- Current COVID vax provide robust protection against both Delta and Omicron variants, says study
- Cellular immunity continues to protect from severe COVID disease
- Team at BIDMC assessed samples from 47 individuals vaccinated with either J&J or Pfizer-BioNTech vax
Current COVID-19 vaccines provide robust protection against severe disease and hospitalisation caused by both the Delta and Omicron variants, according to a study.
The research, published in the journal Nature on Monday, demonstrated that the vaccines induce this protection through cellular immunity or the production of protective immune cells, such as so-called killer and memory cells.
Cellular immunity continues to protect from severe COVID-19 disease despite the Omicron variant's evasion of neutralising antibodies, the researchers said.
The team at Beth Israel Deaconess Medical Center (BIDMC) in Israel assessed samples from 47 individuals vaccinated with either the Johnson & Johnson or Pfizer-BioNTech vaccines.
"Our data provide immunological context for the observation that current vaccines still provide robust protection against severe disease and hospitalisation due to the Omicron variant despite substantially reduced neutralising antibody responses and increased breakthrough infection," said corresponding author Dan H Barouch.
The researchers used samples from uninfected individuals who received either the Johnson & Johnson or Pfizer vaccines.
They measured CD8+ T cell and CD4+ T cell responses to the original, Delta and Omicron strains of the SARS-CoV-2 virus after one month and then again after eight months following final vaccination.
Both CD4 and CD8 cells, also known as T cells, are white blood cells that fight infection and play an important role in the immune system.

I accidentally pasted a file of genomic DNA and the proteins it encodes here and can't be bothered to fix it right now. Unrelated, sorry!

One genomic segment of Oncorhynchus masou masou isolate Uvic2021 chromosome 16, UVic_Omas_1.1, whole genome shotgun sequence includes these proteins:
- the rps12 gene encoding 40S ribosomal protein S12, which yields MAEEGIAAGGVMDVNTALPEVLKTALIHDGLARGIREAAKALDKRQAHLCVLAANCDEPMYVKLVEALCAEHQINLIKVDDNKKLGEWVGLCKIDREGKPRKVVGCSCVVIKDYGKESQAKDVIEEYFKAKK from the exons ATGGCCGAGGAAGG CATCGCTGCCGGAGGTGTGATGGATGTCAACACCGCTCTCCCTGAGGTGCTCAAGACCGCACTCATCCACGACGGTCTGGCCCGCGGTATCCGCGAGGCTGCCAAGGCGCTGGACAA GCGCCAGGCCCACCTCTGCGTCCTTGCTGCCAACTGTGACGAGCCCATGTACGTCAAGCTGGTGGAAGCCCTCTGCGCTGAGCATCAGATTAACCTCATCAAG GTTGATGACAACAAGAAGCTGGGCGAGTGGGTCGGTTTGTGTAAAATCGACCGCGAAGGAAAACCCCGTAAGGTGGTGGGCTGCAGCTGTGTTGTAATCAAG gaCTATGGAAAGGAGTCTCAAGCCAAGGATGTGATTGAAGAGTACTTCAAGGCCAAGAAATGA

The team also assessed antibody responses to the variants at one and eight months. Consistent with previous studies, the scientists observed minimal cross-reactive Omicron-specific neutralising antibodies.
In contrast, the data suggested that Omicron-specific CD8+ T cell responses were more than 80 per cent cross-reactive compared with the CD8+ T cell response to the original strain of the virus.
Similarly, more than 80 per cent of Omicron-specific CD4+ T cells demonstrated cross-reactivity, although responses could vary among individuals, the researchers noted.
“Given the role of CD8+ T cells in clearance of viral infections, it is likely that cellular immunity contributes substantially to vaccine protection against severe SARS-CoV-2 disease," said Barouch, whose team was involved in the development of the Johnson and Johnson vaccine.
"This may be particularly relevant for Omicron which dramatically evades neutralising antibody responses," he said A highly mutated version of SARS-CoV-2, the virus that causes COVID-19, the Omicron variant has been shown to cause breakthrough infections among the vaccinated.
This is due to its ability to evade the virus-killing neutralising antibodies that the body makes in response to getting vaccinated.